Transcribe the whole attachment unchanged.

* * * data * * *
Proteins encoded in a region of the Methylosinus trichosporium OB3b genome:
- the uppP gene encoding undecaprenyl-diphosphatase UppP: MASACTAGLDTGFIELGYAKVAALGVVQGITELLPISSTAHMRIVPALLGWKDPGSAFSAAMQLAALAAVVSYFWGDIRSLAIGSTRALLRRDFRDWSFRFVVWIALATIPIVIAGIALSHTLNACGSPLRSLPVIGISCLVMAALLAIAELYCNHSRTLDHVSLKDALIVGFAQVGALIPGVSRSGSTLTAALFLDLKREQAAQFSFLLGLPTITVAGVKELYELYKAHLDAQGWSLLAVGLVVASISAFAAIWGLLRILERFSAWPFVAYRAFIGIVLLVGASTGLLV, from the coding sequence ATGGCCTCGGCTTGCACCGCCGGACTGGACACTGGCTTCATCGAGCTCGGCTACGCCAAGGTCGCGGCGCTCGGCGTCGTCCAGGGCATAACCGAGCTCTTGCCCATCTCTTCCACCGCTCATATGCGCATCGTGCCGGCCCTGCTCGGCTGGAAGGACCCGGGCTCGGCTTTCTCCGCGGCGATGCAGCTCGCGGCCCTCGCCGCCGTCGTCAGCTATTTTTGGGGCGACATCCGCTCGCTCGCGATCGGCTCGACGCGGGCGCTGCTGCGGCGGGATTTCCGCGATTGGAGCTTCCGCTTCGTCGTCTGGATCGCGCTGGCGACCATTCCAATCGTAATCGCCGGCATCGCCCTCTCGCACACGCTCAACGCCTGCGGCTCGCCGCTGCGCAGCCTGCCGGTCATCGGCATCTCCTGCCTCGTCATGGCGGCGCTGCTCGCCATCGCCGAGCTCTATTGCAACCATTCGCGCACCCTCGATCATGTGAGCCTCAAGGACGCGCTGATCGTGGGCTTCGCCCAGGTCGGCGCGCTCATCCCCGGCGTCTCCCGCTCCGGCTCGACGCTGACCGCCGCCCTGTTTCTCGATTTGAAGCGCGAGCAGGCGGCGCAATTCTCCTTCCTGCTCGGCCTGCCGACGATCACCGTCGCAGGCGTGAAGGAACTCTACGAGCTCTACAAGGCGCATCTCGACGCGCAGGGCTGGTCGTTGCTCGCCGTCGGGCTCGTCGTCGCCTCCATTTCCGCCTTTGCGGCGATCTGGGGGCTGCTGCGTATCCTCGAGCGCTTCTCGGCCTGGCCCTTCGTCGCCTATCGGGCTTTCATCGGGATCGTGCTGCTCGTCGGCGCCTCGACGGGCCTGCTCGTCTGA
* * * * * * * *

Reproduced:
Proteins encoded in a region of the Methylosinus trichosporium OB3b genome:
- the uppP gene encoding undecaprenyl-diphosphatase UppP: MASACTAGLDTGFIELGYAKVAALGVVQGITELLPISSTAHMRIVPALLGWKDPGSAFSAAMQLAALAAVVSYFWGDIRSLAIGSTRALLRRDFRDWSFRFVVWIALATIPIVIAGIALSHTLNACGSPLRSLPVIGISCLVMAALLAIAELYCNHSRTLDHVSLKDALIVGFAQVGALIPGVSRSGSTLTAALFLDLKREQAAQFSFLLGLPTITVAGVKELYELYKAHLDAQGWSLLAVGLVVASISAFAAIWGLLRILERFSAWPFVAYRAFIGIVLLVGASTGLLV, from the coding sequence ATGGCCTCGGCTTGCACCGCCGGACTGGACACTGGCTTCATCGAGCTCGGCTACGCCAAGGTCGCGGCGCTCGGCGTCGTCCAGGGCATAACCGAGCTCTTGCCCATCTCTTCCACCGCTCATATGCGCATCGTGCCGGCCCTGCTCGGCTGGAAGGACCCGGGCTCGGCTTTCTCCGCGGCGATGCAGCTCGCGGCCCTCGCCGCCGTCGTCAGCTATTTTTGGGGCGACATCCGCTCGCTCGCGATCGGCTCGACGCGGGCGCTGCTGCGGCGGGATTTCCGCGATTGGAGCTTCCGCTTCGTCGTCTGGATCGCGCTGGCGACCATTCCAATCGTAATCGCCGGCATCGCCCTCTCGCACACGCTCAACGCCTGCGGCTCGCCGCTGCGCAGCCTGCCGGTCATCGGCATCTCCTGCCTCGTCATGGCGGCGCTGCTCGCCATCGCCGAGCTCTATTGCAACCATTCGCGCACCCTCGATCATGTGAGCCTCAAGGACGCGCTGATCGTGGGCTTCGCCCAGGTCGGCGCGCTCATCCCCGGCGTCTCCCGCTCCGGCTCGACGCTGACCGCCGCCCTGTTTCTCGATTTGAAGCGCGAGCAGGCGGCGCAATTCTCCTTCCTGCTCGGCCTGCCGACGATCACCGTCGCAGGCGTGAAGGAACTCTACGAGCTCTACAAGGCGCATCTCGACGCGCAGGGCTGGTCGTTGCTCGCCGTCGGGCTCGTCGTCGCCTCCATTTCCGCCTTTGCGGCGATCTGGGGGCTGCTGCGTATCCTCGAGCGCTTCTCGGCCTGGCCCTTCGTCGCCTATCGGGCTTTCATCGGGATCGTGCTGCTCGTCGGCGCCTCGACGGGCCTGCTCGTCTGA